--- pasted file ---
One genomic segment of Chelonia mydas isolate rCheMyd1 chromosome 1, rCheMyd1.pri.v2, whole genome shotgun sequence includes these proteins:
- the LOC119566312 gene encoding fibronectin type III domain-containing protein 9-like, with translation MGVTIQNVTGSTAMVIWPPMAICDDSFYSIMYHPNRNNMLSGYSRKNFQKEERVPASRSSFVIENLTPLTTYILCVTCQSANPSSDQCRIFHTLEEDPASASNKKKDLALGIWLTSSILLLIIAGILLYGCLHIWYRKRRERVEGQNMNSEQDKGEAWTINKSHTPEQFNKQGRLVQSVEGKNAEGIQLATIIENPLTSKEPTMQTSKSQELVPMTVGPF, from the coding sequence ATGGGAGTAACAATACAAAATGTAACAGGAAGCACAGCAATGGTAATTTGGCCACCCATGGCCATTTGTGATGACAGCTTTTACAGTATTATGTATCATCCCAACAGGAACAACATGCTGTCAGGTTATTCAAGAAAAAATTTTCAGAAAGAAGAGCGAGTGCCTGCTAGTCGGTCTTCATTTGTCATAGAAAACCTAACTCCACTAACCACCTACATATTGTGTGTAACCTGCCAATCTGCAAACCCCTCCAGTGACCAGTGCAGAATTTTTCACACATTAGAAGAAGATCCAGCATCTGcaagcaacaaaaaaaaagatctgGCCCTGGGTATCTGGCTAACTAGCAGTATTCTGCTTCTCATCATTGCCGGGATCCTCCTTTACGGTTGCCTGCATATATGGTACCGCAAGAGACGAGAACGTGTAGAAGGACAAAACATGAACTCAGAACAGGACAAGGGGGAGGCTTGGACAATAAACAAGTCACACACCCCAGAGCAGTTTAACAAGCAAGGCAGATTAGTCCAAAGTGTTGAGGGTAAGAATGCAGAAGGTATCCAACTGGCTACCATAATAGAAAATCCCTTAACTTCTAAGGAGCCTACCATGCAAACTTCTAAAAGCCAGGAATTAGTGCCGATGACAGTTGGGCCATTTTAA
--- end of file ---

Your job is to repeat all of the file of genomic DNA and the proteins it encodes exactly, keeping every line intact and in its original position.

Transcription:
One genomic segment of Chelonia mydas isolate rCheMyd1 chromosome 1, rCheMyd1.pri.v2, whole genome shotgun sequence includes these proteins:
- the LOC119566312 gene encoding fibronectin type III domain-containing protein 9-like, with translation MGVTIQNVTGSTAMVIWPPMAICDDSFYSIMYHPNRNNMLSGYSRKNFQKEERVPASRSSFVIENLTPLTTYILCVTCQSANPSSDQCRIFHTLEEDPASASNKKKDLALGIWLTSSILLLIIAGILLYGCLHIWYRKRRERVEGQNMNSEQDKGEAWTINKSHTPEQFNKQGRLVQSVEGKNAEGIQLATIIENPLTSKEPTMQTSKSQELVPMTVGPF, from the coding sequence ATGGGAGTAACAATACAAAATGTAACAGGAAGCACAGCAATGGTAATTTGGCCACCCATGGCCATTTGTGATGACAGCTTTTACAGTATTATGTATCATCCCAACAGGAACAACATGCTGTCAGGTTATTCAAGAAAAAATTTTCAGAAAGAAGAGCGAGTGCCTGCTAGTCGGTCTTCATTTGTCATAGAAAACCTAACTCCACTAACCACCTACATATTGTGTGTAACCTGCCAATCTGCAAACCCCTCCAGTGACCAGTGCAGAATTTTTCACACATTAGAAGAAGATCCAGCATCTGcaagcaacaaaaaaaaagatctgGCCCTGGGTATCTGGCTAACTAGCAGTATTCTGCTTCTCATCATTGCCGGGATCCTCCTTTACGGTTGCCTGCATATATGGTACCGCAAGAGACGAGAACGTGTAGAAGGACAAAACATGAACTCAGAACAGGACAAGGGGGAGGCTTGGACAATAAACAAGTCACACACCCCAGAGCAGTTTAACAAGCAAGGCAGATTAGTCCAAAGTGTTGAGGGTAAGAATGCAGAAGGTATCCAACTGGCTACCATAATAGAAAATCCCTTAACTTCTAAGGAGCCTACCATGCAAACTTCTAAAAGCCAGGAATTAGTGCCGATGACAGTTGGGCCATTTTAA